How to Trade in Stocks by Jesse Livermore

I will just write what  the market is going to do tomorow, for that just have some patience  for time being till then  few quotes from Jesse Livermore’s book How to Trade in Stocks (one of my favorites, originally written in 1940). Pay particular attention to the first quote!

  • “Successful traders always follow the line of least resistance – follow the trend – the trend is your friend”
  • “Wall Street never changes, the pockets change, the stocks change, but Wall Street never changes, because human nature never changes”
  • “Just because a stock is selling at a high price does not mean it won’t go higher” (more…)

Characteristics of Successful Trader


  • Successful traders have absolute control over their emotions, they never get too elated over a win and too depressed over a loss.
  • Successful traders seldom think of prices too high or low.
  • Successful traders do not panic, they make adjustments rather than revolutionary changes to their trading style. (more…)

EWI Article: Blaming Market Manipulation is an Obstacle to Success

The folks at EWI (Elliott Wave International) released a provoking new article today entitled:

Blaming Market Manipulation for Losses is a Huge Obstacle to Success.

The article encourages traders to take responsibility for losses instead of finding scape-goats to blame.

Losses may have just been the result of a bad outcome from a high-probability trade… or might have been the result of a bad trading habit like doubling down on losers or chasing a fast price move.

Mr. Prechter makes the point that “Losses are part of the game” and should be used as learning experiences.

You won’t learn if your loss was a result of random probability or a bad trading behavior if you do not analyze the loss, and instead sweep it under the rug as a painful memory.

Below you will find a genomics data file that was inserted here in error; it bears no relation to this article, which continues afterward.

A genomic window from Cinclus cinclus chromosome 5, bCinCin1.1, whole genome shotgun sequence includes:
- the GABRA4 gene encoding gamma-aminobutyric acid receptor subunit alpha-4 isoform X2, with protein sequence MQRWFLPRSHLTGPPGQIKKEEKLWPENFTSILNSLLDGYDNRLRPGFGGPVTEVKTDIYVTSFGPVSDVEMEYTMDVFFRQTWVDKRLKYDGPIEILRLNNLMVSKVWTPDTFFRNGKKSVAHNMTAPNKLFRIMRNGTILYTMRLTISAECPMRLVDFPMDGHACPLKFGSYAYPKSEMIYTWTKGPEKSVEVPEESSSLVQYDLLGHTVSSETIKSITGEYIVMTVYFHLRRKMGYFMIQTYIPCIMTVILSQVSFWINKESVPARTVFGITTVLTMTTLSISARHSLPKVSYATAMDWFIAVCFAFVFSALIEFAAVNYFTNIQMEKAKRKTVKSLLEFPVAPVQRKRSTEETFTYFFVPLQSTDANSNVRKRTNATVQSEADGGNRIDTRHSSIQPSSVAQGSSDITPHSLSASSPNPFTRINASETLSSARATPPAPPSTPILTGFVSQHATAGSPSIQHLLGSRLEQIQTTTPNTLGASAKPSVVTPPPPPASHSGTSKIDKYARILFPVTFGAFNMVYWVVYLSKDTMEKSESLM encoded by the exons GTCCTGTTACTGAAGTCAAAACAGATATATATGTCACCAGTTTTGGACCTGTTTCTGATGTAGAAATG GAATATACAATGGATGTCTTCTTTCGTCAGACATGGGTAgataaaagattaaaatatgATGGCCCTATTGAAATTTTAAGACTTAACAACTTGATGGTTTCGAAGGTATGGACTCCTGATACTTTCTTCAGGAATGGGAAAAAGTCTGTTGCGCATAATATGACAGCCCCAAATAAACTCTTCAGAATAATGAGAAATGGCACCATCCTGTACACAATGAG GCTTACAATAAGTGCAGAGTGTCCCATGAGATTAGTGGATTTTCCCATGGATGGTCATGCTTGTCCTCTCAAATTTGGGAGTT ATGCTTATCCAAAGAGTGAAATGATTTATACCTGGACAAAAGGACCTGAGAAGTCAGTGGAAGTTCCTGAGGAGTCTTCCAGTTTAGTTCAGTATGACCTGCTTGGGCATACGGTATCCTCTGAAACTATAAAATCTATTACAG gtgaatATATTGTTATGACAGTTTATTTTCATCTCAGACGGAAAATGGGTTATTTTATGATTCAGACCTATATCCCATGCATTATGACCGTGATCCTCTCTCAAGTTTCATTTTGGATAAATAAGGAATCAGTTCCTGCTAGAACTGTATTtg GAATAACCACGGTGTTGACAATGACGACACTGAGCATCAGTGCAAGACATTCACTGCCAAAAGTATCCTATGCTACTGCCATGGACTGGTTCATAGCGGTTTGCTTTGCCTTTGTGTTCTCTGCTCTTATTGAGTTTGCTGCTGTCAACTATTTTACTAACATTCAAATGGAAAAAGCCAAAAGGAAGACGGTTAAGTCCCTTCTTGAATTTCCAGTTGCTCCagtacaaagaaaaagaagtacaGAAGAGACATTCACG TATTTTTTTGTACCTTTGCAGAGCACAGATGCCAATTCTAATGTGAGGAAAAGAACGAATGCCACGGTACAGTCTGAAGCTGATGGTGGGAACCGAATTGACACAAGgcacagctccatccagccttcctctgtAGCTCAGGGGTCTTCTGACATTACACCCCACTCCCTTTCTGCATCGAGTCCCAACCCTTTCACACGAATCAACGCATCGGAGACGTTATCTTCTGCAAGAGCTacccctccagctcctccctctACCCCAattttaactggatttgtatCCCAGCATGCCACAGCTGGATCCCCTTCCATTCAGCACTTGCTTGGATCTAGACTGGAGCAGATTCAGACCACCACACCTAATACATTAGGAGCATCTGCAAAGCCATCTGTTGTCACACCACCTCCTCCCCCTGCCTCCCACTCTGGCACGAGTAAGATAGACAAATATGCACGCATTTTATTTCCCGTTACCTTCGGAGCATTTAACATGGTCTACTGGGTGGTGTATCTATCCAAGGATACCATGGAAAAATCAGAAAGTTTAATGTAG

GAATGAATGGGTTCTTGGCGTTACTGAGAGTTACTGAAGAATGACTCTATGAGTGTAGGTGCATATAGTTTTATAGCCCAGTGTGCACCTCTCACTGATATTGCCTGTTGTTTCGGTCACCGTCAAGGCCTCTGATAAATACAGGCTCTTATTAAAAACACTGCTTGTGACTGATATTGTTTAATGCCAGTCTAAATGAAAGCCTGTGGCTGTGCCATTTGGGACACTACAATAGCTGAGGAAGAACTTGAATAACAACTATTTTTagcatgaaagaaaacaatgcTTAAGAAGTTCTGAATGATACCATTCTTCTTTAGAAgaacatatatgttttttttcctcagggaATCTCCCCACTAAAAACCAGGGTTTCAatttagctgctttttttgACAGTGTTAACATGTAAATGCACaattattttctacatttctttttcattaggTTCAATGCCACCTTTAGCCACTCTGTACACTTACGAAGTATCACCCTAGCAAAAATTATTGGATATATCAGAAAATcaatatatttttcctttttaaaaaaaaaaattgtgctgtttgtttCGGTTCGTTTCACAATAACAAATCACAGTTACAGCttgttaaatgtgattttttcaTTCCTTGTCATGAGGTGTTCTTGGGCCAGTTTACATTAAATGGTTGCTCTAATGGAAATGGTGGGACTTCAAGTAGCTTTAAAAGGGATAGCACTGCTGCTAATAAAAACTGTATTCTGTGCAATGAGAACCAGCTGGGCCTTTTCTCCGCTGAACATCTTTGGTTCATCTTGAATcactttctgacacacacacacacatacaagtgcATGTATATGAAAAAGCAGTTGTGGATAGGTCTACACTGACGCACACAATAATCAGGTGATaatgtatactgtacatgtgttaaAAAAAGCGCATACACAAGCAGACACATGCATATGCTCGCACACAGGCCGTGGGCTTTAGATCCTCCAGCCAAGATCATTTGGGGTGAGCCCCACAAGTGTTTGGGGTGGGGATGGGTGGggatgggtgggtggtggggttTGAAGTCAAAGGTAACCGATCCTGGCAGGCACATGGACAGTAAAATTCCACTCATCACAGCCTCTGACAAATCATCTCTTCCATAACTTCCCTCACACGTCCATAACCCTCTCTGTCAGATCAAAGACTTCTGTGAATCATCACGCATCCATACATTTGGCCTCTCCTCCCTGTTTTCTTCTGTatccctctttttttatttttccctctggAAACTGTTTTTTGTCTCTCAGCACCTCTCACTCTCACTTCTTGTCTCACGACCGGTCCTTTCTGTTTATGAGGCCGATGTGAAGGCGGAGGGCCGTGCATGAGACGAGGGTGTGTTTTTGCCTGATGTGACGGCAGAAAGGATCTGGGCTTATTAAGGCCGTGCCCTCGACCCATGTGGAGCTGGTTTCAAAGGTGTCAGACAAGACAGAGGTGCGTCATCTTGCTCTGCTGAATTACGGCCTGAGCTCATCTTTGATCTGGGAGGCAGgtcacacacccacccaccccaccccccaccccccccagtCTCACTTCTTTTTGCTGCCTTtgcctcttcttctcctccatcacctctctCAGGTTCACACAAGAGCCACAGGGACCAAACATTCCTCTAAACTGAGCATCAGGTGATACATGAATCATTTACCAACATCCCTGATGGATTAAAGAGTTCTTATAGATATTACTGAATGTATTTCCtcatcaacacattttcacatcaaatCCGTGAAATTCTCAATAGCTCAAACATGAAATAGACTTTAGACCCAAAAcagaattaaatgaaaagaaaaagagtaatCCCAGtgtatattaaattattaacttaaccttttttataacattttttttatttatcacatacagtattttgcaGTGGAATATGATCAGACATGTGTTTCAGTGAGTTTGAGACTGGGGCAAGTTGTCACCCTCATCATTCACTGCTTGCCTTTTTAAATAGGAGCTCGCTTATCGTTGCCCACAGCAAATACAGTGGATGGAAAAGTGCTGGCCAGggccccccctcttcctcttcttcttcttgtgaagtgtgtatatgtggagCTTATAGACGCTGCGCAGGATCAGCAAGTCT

I particularly liked the quote:

“You don’t have to be perfect to win in the markets, either; you “merely” have to be better than almost everybody else, and that’s hard enough.”

The article is actually the 4th Point in an article published years ago (not during the current market melt-up!) by Robert Prechter on what it takes to be a successful trader.

It’s brief, but thought-provoking!

3 Trading Lessons

A good trade can lose money, and a bad trade can make money. Even the best trading processes will lose a certain percentage of the time. There is no way of knowing a priori which individual trade will make money. As long as a trade adhered to a process with a positive edge, it is a good trade, regardless of whether it wins or loses because if similar trades are repeated multiple times, they will come out ahead. Conversely, a trade that is taken as a gamble is a bad trade regardless of whether it wins or loses because over time such trades will lose money.

Ray Dalio, the founder of Bridgewater, the world’s largest hedge fund, strongly believes that learning from mistakes is essential to improvement and ultimate success. Each mistake, if recognized and acted upon, provides an opportunity for improving a trading approach. Most traders would benefit by writing down each mistake, the implied lesson, and the intended change in the trading process. Such a trading log can be periodically reviewed for reinforcement. Trading mistakes cannot be avoided, but repeating the same mistakes can be, and doing so is often the difference between success and failure.

For some traders, the discipline and patience to do nothing when the environment is unfavorable or opportunities are lacking is a crucial element in their success. For example, despite making minimal use of short positions, Kevin Daly, the manager of the Five Corners fund, achieved cumulative gross returns in excess of 800% during a 12-year period when the broad equity markets were essentially flat. In part, he accomplished this feat by having the discipline to remain largely in cash during negative environments, which allowed him to sidestep large drawdowns during two major bear markets. The lesson is that if conditions are not right, or the return/risk is not sufficiently favorable, don’t do anything. Beware of taking dubious trades out of impatience.

Trading firms put their money on poker experts

Reporting from New York — Chris Fargis thought his big job interview was over. But when the partners at Wall Street upstart Toro Trading finished with their questions, they broke out a deck of cards and a green-felt card table. Mind playing a few hands of poker?

It was a final test, and Fargis was relieved. The 30-year-old never went to business school or even took a finance class. But he knew poker. He had made a living playing the game online for six years from his Manhattan apartment, betting on up to eight hands at a time.

Within a few days, Fargis — with no Wall Street experience — was offered a position trading stock options, a job that entails making multimillion-dollar gambles. His poker skills sealed the deal. (more…)

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